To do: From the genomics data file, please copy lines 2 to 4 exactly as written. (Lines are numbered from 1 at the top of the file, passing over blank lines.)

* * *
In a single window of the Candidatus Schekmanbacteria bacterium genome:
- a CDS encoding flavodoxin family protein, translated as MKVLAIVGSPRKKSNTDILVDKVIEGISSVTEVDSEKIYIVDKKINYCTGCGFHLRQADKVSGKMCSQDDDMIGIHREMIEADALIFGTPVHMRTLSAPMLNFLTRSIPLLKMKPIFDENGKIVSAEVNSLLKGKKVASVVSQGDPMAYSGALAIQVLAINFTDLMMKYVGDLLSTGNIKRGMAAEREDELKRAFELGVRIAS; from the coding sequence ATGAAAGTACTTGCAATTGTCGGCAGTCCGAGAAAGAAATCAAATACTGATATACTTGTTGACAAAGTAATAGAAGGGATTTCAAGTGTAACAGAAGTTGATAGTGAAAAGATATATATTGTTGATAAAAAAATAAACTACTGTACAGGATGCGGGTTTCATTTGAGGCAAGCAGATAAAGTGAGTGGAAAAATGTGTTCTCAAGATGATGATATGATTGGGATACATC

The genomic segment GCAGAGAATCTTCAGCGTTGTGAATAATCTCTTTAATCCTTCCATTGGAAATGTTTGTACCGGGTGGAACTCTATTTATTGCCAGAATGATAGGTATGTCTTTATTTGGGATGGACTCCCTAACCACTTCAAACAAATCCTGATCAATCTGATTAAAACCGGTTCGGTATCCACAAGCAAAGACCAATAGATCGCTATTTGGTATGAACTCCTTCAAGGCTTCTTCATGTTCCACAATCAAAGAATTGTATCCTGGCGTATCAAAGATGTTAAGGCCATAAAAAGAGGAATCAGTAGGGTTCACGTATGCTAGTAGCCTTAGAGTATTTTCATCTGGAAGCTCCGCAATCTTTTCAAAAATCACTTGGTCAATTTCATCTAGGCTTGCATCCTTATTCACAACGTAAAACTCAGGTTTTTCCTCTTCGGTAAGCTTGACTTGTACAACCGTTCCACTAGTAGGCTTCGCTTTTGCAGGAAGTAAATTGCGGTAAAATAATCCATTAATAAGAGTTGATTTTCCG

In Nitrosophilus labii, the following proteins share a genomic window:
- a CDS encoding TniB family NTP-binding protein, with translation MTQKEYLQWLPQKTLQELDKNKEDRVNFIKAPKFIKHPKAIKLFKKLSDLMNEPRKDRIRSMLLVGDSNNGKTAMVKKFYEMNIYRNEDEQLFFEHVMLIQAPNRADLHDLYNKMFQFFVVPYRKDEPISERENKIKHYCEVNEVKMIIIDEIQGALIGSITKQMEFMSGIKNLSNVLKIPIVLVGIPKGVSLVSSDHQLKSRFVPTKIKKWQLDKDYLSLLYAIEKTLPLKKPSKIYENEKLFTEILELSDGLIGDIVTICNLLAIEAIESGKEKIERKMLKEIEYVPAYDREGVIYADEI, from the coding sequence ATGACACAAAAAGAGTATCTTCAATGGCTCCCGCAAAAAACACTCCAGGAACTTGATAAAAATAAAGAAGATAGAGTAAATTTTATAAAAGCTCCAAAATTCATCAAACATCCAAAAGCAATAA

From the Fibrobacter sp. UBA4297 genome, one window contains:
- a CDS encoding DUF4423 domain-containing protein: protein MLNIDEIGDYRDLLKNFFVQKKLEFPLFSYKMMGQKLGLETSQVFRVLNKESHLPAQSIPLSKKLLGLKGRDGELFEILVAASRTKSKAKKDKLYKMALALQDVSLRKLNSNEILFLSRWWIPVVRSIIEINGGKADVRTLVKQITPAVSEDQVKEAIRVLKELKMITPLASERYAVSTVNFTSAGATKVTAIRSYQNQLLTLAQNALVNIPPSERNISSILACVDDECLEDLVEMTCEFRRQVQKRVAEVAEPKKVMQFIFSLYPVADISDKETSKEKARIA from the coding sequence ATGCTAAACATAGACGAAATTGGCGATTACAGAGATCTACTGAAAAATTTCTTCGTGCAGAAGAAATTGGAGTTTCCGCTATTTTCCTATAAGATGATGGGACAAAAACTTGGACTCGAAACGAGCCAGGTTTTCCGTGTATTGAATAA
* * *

- a CDS encoding flavodoxin family protein, translated as MKVLAIVGSPRKKSNTDILVDKVIEGISSVTEVDSEKIYIVDKKINYCTGCGFHLRQADKVSGKMCSQDDDMIGIHREMIEADALIFGTPVHMRTLSAPMLNFLTRSIPLLKMKPIFDENGKIVSAEVNSLLKGKKVASVVSQGDPMAYSGALAIQVLAINFTDLMMKYVGDLLSTGNIKRGMAAEREDELKRAFELGVRIAS; from the coding sequence ATGAAAGTACTTGCAATTGTCGGCAGTCCGAGAAAGAAATCAAATACTGATATACTTGTTGACAAAGTAATAGAAGGGATTTCAAGTGTAACAGAAGTTGATAGTGAAAAGATATATATTGTTGATAAAAAAATAAACTACTGTACAGGATGCGGGTTTCATTTGAGGCAAGCAGATAAAGTGAGTGGAAAAATGTGTTCTCAAGATGATGATATGATTGGGATACATC

The genomic segment GCAGAGAATCTTCAGCGTTGTGAATAATCTCTTTAATCCTTCCATTGGAAATGTTTGTACCGGGTGGAACTCTATTTATTGCCAGAATGATAGGTATGTCTTTATTTGGGATGGACTCCCTAACCACTTCAAACAAATCCTGATCAATCTGATTAAAACCGGTTCGGTATCCACAAGCAAAGACCAATAGATCGCTATTTGGTATGAACTCCTTCAAGGCTTCTTCATGTTCCACAATCAAAGAATTGTATCCTGGCGTATCAAAGATGTTAAGGCCATAAAAAGAGGAATCAGTAGGGTTCACGTATGCTAGTAGCCTTAGAGTATTTTCATCTGGAAGCTCCGCAATCTTTTCAAAAATCACTTGGTCAATTTCATCTAGGCTTGCATCCTTATTCACAACGTAAAACTCAGGTTTTTCCTCTTCGGTAAGCTTGACTTGTACAACCGTTCCACTAGTAGGCTTCGCTTTTGCAGGAAGTAAATTGCGGTAAAATAATCCATTAATAAGAGTTGATTTTCCG

In Nitrosophilus labii, the following proteins share a genomic window: